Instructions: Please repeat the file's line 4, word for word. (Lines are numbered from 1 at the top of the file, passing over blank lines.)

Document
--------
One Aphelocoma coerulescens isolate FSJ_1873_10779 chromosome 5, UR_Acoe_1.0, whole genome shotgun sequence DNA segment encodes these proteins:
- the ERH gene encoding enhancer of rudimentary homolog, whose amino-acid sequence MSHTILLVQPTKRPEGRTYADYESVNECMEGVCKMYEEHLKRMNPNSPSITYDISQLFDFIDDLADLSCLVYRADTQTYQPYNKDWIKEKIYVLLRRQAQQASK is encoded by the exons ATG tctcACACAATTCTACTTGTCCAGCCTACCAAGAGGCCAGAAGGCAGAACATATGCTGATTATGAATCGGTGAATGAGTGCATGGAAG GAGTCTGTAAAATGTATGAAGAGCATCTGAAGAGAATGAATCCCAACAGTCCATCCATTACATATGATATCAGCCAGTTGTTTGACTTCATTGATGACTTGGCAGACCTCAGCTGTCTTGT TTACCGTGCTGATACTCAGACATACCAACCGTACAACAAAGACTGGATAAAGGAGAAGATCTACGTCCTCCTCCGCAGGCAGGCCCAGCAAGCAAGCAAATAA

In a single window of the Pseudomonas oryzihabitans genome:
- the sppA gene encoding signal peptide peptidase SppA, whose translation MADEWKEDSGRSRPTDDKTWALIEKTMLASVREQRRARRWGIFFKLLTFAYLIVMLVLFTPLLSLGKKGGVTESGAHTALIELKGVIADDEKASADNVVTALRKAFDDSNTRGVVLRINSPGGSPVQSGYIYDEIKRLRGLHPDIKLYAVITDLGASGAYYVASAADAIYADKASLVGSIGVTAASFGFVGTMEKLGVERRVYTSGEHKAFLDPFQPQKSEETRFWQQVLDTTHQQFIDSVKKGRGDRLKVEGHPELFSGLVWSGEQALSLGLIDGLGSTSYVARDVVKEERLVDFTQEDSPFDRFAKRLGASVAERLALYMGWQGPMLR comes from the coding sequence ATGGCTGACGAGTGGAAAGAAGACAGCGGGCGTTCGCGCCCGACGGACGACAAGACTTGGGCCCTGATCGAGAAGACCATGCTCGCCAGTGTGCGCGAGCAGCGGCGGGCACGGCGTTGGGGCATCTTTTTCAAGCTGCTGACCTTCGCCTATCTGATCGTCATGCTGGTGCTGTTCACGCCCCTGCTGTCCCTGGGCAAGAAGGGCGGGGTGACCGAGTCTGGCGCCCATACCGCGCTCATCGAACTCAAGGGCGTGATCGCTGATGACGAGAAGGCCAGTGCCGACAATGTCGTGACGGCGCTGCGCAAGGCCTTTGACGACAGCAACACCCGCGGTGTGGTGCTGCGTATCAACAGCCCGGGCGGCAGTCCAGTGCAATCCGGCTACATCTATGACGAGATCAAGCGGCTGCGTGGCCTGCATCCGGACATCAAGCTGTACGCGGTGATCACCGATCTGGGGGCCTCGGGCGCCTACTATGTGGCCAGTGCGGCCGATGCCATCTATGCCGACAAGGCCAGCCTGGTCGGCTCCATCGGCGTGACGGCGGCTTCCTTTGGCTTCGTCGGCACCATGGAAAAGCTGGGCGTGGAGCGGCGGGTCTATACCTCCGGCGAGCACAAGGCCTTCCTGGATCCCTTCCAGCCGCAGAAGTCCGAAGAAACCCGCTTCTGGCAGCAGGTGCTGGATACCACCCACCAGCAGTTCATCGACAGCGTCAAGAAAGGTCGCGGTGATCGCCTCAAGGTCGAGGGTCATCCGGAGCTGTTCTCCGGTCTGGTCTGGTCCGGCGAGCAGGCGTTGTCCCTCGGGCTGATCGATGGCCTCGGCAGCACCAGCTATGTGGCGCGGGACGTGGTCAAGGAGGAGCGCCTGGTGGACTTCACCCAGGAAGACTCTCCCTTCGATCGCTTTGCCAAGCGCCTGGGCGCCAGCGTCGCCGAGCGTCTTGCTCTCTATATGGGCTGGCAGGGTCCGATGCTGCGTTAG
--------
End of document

- the sppA gene encoding signal peptide peptidase SppA, whose translation MADEWKEDSGRSRPTDDKTWALIEKTMLASVREQRRARRWGIFFKLLTFAYLIVMLVLFTPLLSLGKKGGVTESGAHTALIELKGVIADDEKASADNVVTALRKAFDDSNTRGVVLRINSPGGSPVQSGYIYDEIKRLRGLHPDIKLYAVITDLGASGAYYVASAADAIYADKASLVGSIGVTAASFGFVGTMEKLGVERRVYTSGEHKAFLDPFQPQKSEETRFWQQVLDTTHQQFIDSVKKGRGDRLKVEGHPELFSGLVWSGEQALSLGLIDGLGSTSYVARDVVKEERLVDFTQEDSPFDRFAKRLGASVAERLALYMGWQGPMLR comes from the coding sequence ATGGCTGACGAGTGGAAAGAAGACAGCGGGCGTTCGCGCCCGACGGACGACAAGACTTGGGCCCTGATCGAGAAGACCATGCTCGCCAGTGTGCGCGAGCAGCGGCGGGCACGGCGTTGGGGCATCTTTTTCAAGCTGCTGACCTTCGCCTATCTGATCGTCATGCTGGTGCTGTTCACGCCCCTGCTGTCCCTGGGCAAGAAGGGCGGGGTGACCGAGTCTGGCGCCCATACCGCGCTCATCGAACTCAAGGGCGTGATCGCTGATGACGAGAAGGCCAGTGCCGACAATGTCGTGACGGCGCTGCGCAAGGCCTTTGACGACAGCAACACCCGCGGTGTGGTGCTGCGTATCAACAGCCCGGGCGGCAGTCCAGTGCAATCCGGCTACATCTATGACGAGATCAAGCGGCTGCGTGGCCTGCATCCGGACATCAAGCTGTACGCGGTGATCACCGATCTGGGGGCCTCGGGCGCCTACTATGTGGCCAGTGCGGCCGATGCCATCTATGCCGACAAGGCCAGCCTGGTCGGCTCCATCGGCGTGACGGCGGCTTCCTTTGGCTTCGTCGGCACCATGGAAAAGCTGGGCGTGGAGCGGCGGGTCTATACCTCCGGCGAGCACAAGGCCTTCCTGGATCCCTTCCAGCCGCAGAAGTCCGAAGAAACCCGCTTCTGGCAGCAGGTGCTGGATACCACCCACCAGCAGTTCATCGACAGCGTCAAGAAAGGTCGCGGTGATCGCCTCAAGGTCGAGGGTCATCCGGAGCTGTTCTCCGGTCTGGTCTGGTCCGGCGAGCAGGCGTTGTCCCTCGGGCTGATCGATGGCCTCGGCAGCACCAGCTATGTGGCGCGGGACGTGGTCAAGGAGGAGCGCCTGGTGGACTTCACCCAGGAAGACTCTCCCTTCGATCGCTTTGCCAAGCGCCTGGGCGCCAGCGTCGCCGAGCGTCTTGCTCTCTATATGGGCTGGCAGGGTCCGATGCTGCGTTAG